Educational technology and multimedia should not be an afterthought, according to Associate Dean Léger, but rather the result of an integrated discussion on teaching and learning. “The Manager of Multimedia Design will help faculty plan their lessons accordingly by emphasizing meaningful instruction and leveraging technology in a way that is conducive to individual classrooms.” In turn, technical help and assistance from faculty are available to ensure students are properly supported when participating in online learning.
The Hybrid Learning Initiative continues to require an investment of time and effort from the CCTL as well as from faculty learning a new modality of instruction. Professor Murphy knows not all faculty are comfortable with online learning. “Instructors who feel their computer skills are lacking can find hybrid course development daunting, but they shouldn’t let this hold them back. The HLI experience has been great because of what I have been able to learn and design for my students.”
Associate Dean Léger knows the increasing interest in education technology brings with it additional pressure to innovate. This is challenging as financial resources are needed to acquire new technologies and create appropriate strategies that help support faculty. St. Lawrence’s current focus on contemporary educational practices coupled with the positive reactions from faculty graduates of the HLI have helped Associate Dean Léger promote a larger investment in this area from the college.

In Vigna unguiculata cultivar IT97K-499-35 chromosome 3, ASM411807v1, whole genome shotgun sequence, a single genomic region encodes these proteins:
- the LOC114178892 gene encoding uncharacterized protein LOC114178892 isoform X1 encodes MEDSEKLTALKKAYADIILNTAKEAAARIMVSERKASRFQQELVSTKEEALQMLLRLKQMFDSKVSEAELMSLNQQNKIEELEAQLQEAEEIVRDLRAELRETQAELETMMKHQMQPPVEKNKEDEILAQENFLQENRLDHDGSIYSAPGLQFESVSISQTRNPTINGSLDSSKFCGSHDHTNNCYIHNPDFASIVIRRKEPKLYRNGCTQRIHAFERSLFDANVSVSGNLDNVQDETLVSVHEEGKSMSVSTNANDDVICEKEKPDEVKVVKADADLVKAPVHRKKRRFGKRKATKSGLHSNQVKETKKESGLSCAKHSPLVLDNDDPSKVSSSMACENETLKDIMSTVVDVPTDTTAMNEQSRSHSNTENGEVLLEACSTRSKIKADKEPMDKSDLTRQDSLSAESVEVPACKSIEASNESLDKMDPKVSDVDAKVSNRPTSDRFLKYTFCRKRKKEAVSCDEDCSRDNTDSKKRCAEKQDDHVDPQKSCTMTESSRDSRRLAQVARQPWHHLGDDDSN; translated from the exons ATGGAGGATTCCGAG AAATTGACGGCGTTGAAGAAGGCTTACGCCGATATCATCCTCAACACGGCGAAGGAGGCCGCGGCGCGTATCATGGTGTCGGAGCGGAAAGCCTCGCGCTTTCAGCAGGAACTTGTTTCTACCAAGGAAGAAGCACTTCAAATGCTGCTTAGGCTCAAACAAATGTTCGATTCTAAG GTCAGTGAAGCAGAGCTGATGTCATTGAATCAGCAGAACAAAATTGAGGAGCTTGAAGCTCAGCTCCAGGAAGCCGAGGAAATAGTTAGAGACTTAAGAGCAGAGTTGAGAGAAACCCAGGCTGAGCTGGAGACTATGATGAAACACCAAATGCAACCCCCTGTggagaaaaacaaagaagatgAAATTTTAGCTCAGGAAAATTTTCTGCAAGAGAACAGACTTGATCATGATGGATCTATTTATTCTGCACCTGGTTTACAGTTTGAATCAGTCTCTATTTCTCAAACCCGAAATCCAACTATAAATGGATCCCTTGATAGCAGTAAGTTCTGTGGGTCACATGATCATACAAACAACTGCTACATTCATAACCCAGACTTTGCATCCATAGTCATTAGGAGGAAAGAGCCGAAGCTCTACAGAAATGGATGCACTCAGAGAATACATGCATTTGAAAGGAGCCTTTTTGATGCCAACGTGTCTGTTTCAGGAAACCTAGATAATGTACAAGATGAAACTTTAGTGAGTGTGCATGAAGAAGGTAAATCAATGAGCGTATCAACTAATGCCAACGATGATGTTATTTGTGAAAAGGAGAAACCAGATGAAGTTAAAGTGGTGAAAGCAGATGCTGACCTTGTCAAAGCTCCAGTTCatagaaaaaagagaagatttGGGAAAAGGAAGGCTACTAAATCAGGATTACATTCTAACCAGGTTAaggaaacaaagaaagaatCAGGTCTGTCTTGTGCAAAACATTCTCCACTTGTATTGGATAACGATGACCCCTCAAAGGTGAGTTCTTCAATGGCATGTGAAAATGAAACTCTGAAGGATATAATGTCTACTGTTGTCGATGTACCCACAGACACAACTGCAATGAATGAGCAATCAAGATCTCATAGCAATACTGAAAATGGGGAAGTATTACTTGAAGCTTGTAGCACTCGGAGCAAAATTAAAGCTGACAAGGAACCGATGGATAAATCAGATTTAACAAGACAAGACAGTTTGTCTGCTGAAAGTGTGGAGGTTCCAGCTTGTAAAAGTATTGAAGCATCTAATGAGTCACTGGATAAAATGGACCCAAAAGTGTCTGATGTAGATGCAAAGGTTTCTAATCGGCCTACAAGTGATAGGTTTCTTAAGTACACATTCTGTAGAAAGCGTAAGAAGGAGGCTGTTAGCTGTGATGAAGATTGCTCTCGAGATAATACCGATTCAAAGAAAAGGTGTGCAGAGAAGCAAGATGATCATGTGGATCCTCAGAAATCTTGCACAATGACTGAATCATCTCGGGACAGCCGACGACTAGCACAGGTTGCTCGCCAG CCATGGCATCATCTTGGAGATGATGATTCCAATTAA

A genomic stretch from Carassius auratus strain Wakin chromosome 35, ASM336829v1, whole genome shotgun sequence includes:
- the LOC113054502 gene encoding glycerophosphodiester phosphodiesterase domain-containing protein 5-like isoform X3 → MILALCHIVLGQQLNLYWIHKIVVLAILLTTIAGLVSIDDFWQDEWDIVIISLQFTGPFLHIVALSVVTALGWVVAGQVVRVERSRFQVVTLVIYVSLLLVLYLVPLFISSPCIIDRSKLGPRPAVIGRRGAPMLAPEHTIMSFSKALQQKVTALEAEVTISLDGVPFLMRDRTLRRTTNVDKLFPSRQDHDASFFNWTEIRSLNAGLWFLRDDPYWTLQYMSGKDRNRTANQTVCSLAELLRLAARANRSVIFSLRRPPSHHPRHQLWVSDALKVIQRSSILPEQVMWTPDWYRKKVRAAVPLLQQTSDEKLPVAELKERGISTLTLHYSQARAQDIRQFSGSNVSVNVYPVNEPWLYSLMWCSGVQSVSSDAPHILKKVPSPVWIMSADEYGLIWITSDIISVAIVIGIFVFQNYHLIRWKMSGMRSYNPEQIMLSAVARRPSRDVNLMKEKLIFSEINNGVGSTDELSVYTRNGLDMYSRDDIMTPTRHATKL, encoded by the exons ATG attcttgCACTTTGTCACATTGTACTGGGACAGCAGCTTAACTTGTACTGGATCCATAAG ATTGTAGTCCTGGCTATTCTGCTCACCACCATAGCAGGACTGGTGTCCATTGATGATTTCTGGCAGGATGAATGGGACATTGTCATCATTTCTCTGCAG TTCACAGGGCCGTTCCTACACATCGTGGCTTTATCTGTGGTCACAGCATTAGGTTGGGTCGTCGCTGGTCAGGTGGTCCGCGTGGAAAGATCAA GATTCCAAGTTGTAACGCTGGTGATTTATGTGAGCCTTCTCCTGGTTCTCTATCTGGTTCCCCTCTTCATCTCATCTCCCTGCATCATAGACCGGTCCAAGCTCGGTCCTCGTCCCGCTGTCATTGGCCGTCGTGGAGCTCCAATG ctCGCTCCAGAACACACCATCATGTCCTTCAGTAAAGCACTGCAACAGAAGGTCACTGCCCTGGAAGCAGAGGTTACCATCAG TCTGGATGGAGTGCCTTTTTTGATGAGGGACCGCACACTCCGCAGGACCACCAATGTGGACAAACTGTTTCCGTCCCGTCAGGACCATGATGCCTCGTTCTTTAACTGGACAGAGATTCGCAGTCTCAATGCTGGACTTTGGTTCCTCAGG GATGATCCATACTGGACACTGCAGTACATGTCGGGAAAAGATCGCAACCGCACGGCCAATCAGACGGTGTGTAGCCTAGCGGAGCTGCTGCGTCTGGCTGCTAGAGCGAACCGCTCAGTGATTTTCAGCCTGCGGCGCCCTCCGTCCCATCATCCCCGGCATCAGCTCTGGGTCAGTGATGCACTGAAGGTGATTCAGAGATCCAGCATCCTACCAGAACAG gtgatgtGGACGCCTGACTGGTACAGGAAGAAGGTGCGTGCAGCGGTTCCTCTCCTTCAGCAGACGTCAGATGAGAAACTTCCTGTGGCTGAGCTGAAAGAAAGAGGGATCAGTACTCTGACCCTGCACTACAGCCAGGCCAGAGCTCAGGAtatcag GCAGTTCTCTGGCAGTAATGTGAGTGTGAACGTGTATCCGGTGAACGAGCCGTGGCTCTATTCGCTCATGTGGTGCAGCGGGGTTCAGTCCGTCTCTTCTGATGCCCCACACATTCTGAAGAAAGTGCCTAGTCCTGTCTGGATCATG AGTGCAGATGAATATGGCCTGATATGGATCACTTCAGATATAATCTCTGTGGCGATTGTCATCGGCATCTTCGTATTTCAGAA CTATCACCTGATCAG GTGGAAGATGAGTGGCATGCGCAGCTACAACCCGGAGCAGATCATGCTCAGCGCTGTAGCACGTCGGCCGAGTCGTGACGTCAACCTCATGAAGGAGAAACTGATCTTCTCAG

Associate Dean Léger’s desire is for additional technical skillsets within the CCTL to address the needs of contemporary learners and give stronger e-learning support to faculty. “We have also invested in new technologies for deployment in Fall 2016 to supplement the HLI and our other online course development projects. For example, we now have video rigs, a combination of hardware – in our case, iPads, Padcasters and a few extra items – that turns tablets into high-quality recording devices. This is part of a larger initiative we are drafting to promote more tablet technologies in the classroom.” To go beyond lecture capture, the CCTL is training faculty to create content using apps such as Explain Everything so they can curate video in innovative ways within a larger lesson plan. Associate Dean Léger says faculty “love the tech” and more will be deployed as interest increases amongst faculty. St. Lawrence College shared its findings with colleagues from other colleges and universities by presenting at the Advancing Learning Conference 2016.
The college’s Fall 2016 semester also brings the roll-out of a new service for students, Panopto, enabling them to easily create videos to share amongst their classmates within a safe learning environment. These new applications will be integrated within the HLI to bolster the existing selection of educational technology at St. Lawrence.
Professor Murphy’s goal following the successful implementation of her hybrid course is to create a fully online course for the Hairstyling program. “In addition to students learning the content, so many essential employability skills are achieved through this medium, including personal responsibility, problem solving, communication, and time, information and resource management.”
For Further Information
Associate Dean, School of Contemporary Teaching & Learning
St. Lawrence College – Brockville, Cornwall and Kingston
Coordinator/Professor, Hairstyling Diploma Program
St. Lawrence College - Brockville
Centre for Contemporary Teaching & Learning, St. Lawrence College